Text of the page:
Personal Brands That Attract Despite Some Dubious Attributes

by Meg Guiseppi on March 6, 2009

 

I know my speech and writing aren’t perfect. I’m as guilty as anyone of grammatical flubs. Sometimes I purposefully twist words, just because it tickles me. Even so, I cringe at misuse of the language.

I can’t take it when people pronounce the “t” in “often”. My skin crawls when they say:
       
  “Supposably” for “supposedly”
  “Fermiliar” for “familiar”
  “Realitor” for “realtor” . . . especially someone who works in the profession
  “Nuke-ya-ler” for “nuclear” . . . a certain former President comes to mind.

But some people (fictional and real) who verbally jitterbug and mix things up, endear themselves to me more with each abuse. In their cases, two in particular, it seems that what would otherwise be a negative personal brand attribute, is a positive one, because I want to hear more.

One of my favorites is bumbling, inept, but lovable Deputy Barney Fife, of the vintage Andy Griffith Show, who had a special brand of language mangling. Famous for his malapropisms and mixed metaphors spoken with great conviction and zeal, Barney provided a wealth of goodies I couldn’t get enough of.

I still love watching reruns of the show that feature Barney. Here is some of his best work:

  To him, someone with a strong urge had a “compellshun” to do the thing.

  Someone deeply intuitive had “extra sensitive perception”.

  Something that makes you feel better is “therapettic”.

  Someone who is inexperienced is “nave”.

  He opined that, “The kindness of mercy is not strained; it droppeth as the gentle rain from heaven.”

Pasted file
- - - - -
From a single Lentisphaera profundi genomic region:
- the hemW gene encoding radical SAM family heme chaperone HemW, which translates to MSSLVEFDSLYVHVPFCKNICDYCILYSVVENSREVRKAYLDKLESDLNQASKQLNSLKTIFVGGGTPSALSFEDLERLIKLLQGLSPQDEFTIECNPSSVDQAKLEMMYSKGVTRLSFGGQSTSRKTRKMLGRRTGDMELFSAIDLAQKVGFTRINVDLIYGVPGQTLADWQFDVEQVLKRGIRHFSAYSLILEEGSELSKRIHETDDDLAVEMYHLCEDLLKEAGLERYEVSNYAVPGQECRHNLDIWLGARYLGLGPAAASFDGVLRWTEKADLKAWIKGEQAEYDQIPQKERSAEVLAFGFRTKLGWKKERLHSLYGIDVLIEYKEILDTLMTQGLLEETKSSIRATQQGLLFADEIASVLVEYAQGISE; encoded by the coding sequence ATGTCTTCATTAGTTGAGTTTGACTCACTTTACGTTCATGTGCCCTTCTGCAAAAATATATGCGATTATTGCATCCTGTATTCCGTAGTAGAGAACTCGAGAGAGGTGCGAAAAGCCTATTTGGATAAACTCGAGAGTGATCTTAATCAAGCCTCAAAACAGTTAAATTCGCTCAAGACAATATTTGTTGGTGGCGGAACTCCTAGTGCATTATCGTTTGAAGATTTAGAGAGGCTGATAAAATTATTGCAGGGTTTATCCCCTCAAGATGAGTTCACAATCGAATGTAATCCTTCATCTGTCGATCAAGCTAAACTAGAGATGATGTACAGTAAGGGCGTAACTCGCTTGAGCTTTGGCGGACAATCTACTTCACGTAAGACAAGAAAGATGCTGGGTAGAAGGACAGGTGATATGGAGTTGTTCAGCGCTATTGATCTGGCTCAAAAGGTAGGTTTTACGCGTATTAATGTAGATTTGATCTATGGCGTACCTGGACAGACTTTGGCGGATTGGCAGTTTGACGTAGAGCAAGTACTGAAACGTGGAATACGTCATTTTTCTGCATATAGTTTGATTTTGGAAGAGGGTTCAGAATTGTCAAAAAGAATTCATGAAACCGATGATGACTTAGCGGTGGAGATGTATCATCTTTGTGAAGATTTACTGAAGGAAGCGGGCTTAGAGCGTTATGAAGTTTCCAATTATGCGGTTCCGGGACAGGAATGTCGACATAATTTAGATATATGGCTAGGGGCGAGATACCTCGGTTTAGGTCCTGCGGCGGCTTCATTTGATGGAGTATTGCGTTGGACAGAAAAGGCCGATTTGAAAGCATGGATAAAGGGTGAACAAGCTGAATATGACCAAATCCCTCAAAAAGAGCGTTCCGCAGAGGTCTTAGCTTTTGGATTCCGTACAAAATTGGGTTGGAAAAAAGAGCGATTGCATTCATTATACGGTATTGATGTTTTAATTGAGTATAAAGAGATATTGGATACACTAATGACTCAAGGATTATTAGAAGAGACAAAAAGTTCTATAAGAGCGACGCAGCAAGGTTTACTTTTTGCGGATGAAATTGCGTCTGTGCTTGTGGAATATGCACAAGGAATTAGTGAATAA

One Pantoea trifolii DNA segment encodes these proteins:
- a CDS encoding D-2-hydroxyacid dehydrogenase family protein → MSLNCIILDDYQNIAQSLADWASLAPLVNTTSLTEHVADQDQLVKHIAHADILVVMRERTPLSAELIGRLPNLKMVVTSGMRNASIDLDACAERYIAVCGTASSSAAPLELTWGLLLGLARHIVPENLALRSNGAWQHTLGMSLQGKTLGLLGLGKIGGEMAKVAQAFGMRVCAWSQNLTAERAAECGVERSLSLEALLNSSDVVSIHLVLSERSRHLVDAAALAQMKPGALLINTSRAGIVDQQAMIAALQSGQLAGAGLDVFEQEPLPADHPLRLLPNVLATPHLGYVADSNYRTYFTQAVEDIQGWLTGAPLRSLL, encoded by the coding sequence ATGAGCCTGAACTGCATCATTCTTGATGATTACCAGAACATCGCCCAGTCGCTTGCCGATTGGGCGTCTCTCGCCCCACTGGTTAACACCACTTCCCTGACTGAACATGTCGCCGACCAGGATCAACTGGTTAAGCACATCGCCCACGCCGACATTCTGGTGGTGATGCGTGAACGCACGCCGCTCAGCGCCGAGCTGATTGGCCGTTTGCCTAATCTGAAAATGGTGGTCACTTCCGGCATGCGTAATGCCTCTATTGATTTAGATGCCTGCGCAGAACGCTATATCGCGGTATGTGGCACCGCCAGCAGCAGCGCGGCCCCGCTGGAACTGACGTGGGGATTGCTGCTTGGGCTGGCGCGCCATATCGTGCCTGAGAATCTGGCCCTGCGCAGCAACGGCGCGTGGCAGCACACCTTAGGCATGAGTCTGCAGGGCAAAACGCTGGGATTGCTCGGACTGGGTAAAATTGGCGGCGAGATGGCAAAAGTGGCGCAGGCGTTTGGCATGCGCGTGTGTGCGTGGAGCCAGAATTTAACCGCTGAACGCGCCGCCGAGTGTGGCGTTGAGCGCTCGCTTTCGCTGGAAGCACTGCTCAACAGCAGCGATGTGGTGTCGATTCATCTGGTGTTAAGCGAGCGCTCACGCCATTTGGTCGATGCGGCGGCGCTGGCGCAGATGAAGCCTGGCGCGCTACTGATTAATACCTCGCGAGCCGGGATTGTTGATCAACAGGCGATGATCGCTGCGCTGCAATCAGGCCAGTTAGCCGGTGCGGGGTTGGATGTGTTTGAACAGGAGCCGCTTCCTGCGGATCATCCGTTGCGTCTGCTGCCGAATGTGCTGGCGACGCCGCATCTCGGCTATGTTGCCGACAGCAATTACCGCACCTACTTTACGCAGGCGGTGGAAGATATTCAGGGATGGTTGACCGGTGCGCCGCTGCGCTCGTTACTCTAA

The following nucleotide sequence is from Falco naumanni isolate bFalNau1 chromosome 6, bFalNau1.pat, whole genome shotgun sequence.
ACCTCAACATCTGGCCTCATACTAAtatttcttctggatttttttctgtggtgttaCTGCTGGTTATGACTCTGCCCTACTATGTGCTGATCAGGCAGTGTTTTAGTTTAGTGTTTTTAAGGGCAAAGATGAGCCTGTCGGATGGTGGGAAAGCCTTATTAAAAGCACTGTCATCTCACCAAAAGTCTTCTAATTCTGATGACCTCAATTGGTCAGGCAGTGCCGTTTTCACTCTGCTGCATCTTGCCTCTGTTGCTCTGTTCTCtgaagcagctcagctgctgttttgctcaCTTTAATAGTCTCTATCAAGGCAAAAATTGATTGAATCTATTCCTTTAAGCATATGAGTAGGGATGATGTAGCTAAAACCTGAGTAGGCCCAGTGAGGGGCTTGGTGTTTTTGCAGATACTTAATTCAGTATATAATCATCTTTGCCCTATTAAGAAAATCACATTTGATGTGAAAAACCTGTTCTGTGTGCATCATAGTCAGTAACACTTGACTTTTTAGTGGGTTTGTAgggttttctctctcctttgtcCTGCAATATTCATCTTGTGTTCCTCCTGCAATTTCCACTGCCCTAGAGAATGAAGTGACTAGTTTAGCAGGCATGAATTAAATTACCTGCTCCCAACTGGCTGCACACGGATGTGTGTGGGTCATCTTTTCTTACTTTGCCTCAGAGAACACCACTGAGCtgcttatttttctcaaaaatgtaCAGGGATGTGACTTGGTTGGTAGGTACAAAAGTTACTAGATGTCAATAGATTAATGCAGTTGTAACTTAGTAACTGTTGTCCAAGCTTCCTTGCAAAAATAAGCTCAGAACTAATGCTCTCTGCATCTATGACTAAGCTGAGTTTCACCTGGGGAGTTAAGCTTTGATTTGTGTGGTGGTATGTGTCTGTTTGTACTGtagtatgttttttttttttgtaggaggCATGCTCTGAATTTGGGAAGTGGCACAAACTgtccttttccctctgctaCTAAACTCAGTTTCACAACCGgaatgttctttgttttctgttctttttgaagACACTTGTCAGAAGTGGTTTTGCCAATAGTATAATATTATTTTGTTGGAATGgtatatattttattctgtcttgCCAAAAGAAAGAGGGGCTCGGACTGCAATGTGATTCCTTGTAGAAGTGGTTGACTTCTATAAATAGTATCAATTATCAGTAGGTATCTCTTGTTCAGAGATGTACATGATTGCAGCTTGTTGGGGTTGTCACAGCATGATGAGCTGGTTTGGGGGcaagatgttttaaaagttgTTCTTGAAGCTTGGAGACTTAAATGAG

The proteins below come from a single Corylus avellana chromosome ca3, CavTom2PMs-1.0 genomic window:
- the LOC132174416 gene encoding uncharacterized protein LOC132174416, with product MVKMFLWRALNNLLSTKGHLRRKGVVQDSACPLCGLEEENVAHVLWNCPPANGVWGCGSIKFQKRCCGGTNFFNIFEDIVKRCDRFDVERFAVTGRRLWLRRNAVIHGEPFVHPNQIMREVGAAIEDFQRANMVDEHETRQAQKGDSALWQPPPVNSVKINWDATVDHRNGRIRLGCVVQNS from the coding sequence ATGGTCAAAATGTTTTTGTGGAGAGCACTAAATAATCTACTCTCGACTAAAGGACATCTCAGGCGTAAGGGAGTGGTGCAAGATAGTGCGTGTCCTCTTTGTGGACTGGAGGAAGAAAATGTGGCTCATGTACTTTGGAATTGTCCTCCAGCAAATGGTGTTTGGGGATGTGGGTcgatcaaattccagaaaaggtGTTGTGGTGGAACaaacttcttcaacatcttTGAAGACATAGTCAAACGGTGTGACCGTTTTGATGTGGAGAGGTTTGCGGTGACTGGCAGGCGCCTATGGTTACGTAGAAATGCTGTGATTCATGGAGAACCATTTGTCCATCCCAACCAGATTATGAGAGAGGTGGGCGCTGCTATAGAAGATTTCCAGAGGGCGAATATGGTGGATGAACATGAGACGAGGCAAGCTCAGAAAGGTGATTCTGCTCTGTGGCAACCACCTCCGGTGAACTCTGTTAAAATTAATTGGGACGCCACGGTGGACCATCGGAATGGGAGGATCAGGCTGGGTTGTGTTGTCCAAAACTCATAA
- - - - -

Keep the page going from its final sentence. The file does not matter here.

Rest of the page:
Barney, telling a long story to Andy, said,  “Andy, it was like a tale out of two cities!”

  When Andy asks for Floyd the barber’s help tracking down a clue, Barney said, “Don’t ask him, he’s as blind as an owl!”.

  Showing off his authority and aggrandizing his small town’s 2-cell jailhouse to little Opie and friends he cautioned, “Here at ‘the Rock,’ we have two basic rules. Memorize them so you can say them in your sleep. Rule One: Obey all rules!”

My Aunt Jeannie was another oblivious mangler, who was well-known and loved for her slip-ups. More than overlooking this fault, her blunders were a distinguishing and memorable characteristic. My family and I couldn’t get enough of them. Here’s a short list of some of her gems:

  She baked in a “confection” oven.

  She had friends in “Terry Hawk”, Indiana.

  When she visited them, she stayed at the “Marrionette” Hotel.

  She owned an “Electriclux” vacuum.

  She took a trip to “Alcapulco”.

  She took “Pepta Dismal” for a bad stomach.

  She would “mari-ah-nate” meat before cooking.

  She called those flakes in her hair “dandreth”.

  She took “Tylenaw” for a headache.

For a little diversion, take a look at Barney trying to recite the Preamble to the Constitution. Andy has to prompt him with every word.

Related post:

What Are Your Top Personal Brand Attributes?

{ 2 comments… read them below or add one }

1 Johanne March 11, 2009 at 6:08 am

Those are funny slip ups. But I think you’re right – they are endearing.

2 Meg Guiseppi March 11, 2009 at 7:50 am

Thanks for commenting, Johanne.

I think it’s interesting to look at the impact “undesirable” personal brand attributes have on us.

Some people have built their reputations on malapropisms.

-Meg

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